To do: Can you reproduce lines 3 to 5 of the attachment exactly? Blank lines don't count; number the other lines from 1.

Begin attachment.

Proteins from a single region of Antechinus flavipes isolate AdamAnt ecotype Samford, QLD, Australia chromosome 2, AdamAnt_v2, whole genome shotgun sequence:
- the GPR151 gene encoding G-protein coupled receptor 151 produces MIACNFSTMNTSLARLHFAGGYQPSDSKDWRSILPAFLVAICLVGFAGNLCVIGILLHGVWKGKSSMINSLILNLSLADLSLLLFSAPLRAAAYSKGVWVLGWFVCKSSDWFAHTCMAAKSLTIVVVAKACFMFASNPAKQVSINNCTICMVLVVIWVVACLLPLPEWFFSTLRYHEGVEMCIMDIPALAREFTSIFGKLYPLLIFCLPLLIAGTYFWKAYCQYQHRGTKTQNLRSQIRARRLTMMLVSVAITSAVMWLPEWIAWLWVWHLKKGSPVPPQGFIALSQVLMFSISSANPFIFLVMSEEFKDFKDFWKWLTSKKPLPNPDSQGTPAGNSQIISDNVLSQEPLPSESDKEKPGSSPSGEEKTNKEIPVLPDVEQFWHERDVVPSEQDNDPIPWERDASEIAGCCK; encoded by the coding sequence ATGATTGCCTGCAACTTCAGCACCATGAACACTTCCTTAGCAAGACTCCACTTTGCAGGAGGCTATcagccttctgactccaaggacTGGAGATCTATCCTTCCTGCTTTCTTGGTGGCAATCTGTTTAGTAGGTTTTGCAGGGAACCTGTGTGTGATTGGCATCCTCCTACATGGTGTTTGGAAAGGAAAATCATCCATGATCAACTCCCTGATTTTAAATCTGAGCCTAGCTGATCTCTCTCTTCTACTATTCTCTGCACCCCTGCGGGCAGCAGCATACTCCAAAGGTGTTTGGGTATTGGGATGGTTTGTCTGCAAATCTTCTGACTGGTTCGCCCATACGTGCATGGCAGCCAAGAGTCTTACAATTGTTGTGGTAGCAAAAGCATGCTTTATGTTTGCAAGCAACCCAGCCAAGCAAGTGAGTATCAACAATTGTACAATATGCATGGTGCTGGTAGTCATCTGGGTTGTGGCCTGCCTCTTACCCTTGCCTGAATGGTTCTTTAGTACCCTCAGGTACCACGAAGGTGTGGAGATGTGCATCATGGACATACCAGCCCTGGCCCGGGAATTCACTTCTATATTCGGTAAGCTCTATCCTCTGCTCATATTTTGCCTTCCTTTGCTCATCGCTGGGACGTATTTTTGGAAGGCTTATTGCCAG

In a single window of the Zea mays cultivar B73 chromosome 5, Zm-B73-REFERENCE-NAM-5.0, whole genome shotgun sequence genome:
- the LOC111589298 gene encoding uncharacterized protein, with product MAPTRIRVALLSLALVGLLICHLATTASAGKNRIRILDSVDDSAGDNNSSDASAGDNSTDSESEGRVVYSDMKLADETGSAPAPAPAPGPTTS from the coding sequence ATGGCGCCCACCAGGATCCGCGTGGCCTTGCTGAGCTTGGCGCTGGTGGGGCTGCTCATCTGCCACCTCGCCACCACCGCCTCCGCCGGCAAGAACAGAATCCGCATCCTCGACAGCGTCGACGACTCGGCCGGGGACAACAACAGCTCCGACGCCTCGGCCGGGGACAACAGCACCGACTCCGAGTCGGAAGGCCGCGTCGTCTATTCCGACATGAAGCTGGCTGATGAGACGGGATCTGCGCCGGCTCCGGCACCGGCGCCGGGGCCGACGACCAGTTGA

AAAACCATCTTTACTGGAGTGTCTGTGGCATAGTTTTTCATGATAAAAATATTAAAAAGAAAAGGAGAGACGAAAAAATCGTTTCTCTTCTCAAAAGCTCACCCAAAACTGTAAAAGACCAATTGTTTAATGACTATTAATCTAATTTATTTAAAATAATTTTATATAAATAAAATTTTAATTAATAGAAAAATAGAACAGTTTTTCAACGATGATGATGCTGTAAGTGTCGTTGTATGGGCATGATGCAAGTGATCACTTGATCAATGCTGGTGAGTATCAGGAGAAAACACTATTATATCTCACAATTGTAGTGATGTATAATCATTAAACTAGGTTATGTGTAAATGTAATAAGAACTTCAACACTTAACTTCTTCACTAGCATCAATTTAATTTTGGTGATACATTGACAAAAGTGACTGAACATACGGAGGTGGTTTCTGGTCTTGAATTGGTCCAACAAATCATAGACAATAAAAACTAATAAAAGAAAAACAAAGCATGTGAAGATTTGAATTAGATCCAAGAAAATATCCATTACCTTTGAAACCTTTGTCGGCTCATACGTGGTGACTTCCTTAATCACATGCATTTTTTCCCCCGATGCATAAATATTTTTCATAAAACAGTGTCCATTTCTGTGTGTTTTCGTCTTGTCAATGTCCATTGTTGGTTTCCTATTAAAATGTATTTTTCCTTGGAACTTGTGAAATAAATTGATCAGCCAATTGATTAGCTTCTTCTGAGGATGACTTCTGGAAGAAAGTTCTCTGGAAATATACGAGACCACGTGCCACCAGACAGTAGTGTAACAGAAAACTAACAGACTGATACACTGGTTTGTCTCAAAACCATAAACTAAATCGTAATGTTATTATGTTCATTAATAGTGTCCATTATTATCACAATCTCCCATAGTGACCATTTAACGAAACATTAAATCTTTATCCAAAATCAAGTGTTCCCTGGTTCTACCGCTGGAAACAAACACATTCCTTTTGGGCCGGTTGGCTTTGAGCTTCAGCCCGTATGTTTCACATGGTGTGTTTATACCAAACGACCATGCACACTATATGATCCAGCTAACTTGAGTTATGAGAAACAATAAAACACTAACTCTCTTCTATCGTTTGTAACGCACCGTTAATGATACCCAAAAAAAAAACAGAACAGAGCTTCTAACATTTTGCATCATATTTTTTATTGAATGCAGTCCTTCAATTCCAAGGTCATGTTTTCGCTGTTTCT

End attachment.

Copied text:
In a single window of the Zea mays cultivar B73 chromosome 5, Zm-B73-REFERENCE-NAM-5.0, whole genome shotgun sequence genome:
- the LOC111589298 gene encoding uncharacterized protein, with product MAPTRIRVALLSLALVGLLICHLATTASAGKNRIRILDSVDDSAGDNNSSDASAGDNSTDSESEGRVVYSDMKLADETGSAPAPAPAPGPTTS from the coding sequence ATGGCGCCCACCAGGATCCGCGTGGCCTTGCTGAGCTTGGCGCTGGTGGGGCTGCTCATCTGCCACCTCGCCACCACCGCCTCCGCCGGCAAGAACAGAATCCGCATCCTCGACAGCGTCGACGACTCGGCCGGGGACAACAACAGCTCCGACGCCTCGGCCGGGGACAACAGCACCGACTCCGAGTCGGAAGGCCGCGTCGTCTATTCCGACATGAAGCTGGCTGATGAGACGGGATCTGCGCCGGCTCCGGCACCGGCGCCGGGGCCGACGACCAGTTGA

AAAACCATCTTTACTGGAGTGTCTGTGGCATAGTTTTTCATGATAAAAATATTAAAAAGAAAAGGAGAGACGAAAAAATCGTTTCTCTTCTCAAAAGCTCACCCAAAACTGTAAAAGACCAATTGTTTAATGACTATTAATCTAATTTATTTAAAATAATTTTATATAAATAAAATTTTAATTAATAGAAAAATAGAACAGTTTTTCAACGATGATGATGCTGTAAGTGTCGTTGTATGGGCATGATGCAAGTGATCACTTGATCAATGCTGGTGAGTATCAGGAGAAAACACTATTATATCTCACAATTGTAGTGATGTATAATCATTAAACTAGGTTATGTGTAAATGTAATAAGAACTTCAACACTTAACTTCTTCACTAGCATCAATTTAATTTTGGTGATACATTGACAAAAGTGACTGAACATACGGAGGTGGTTTCTGGTCTTGAATTGGTCCAACAAATCATAGACAATAAAAACTAATAAAAGAAAAACAAAGCATGTGAAGATTTGAATTAGATCCAAGAAAATATCCATTACCTTTGAAACCTTTGTCGGCTCATACGTGGTGACTTCCTTAATCACATGCATTTTTTCCCCCGATGCATAAATATTTTTCATAAAACAGTGTCCATTTCTGTGTGTTTTCGTCTTGTCAATGTCCATTGTTGGTTTCCTATTAAAATGTATTTTTCCTTGGAACTTGTGAAATAAATTGATCAGCCAATTGATTAGCTTCTTCTGAGGATGACTTCTGGAAGAAAGTTCTCTGGAAATATACGAGACCACGTGCCACCAGACAGTAGTGTAACAGAAAACTAACAGACTGATACACTGGTTTGTCTCAAAACCATAAACTAAATCGTAATGTTATTATGTTCATTAATAGTGTCCATTATTATCACAATCTCCCATAGTGACCATTTAACGAAACATTAAATCTTTATCCAAAATCAAGTGTTCCCTGGTTCTACCGCTGGAAACAAACACATTCCTTTTGGGCCGGTTGGCTTTGAGCTTCAGCCCGTATGTTTCACATGGTGTGTTTATACCAAACGACCATGCACACTATATGATCCAGCTAACTTGAGTTATGAGAAACAATAAAACACTAACTCTCTTCTATCGTTTGTAACGCACCGTTAATGATACCCAAAAAAAAAACAGAACAGAGCTTCTAACATTTTGCATCATATTTTTTATTGAATGCAGTCCTTCAATTCCAAGGTCATGTTTTCGCTGTTTCT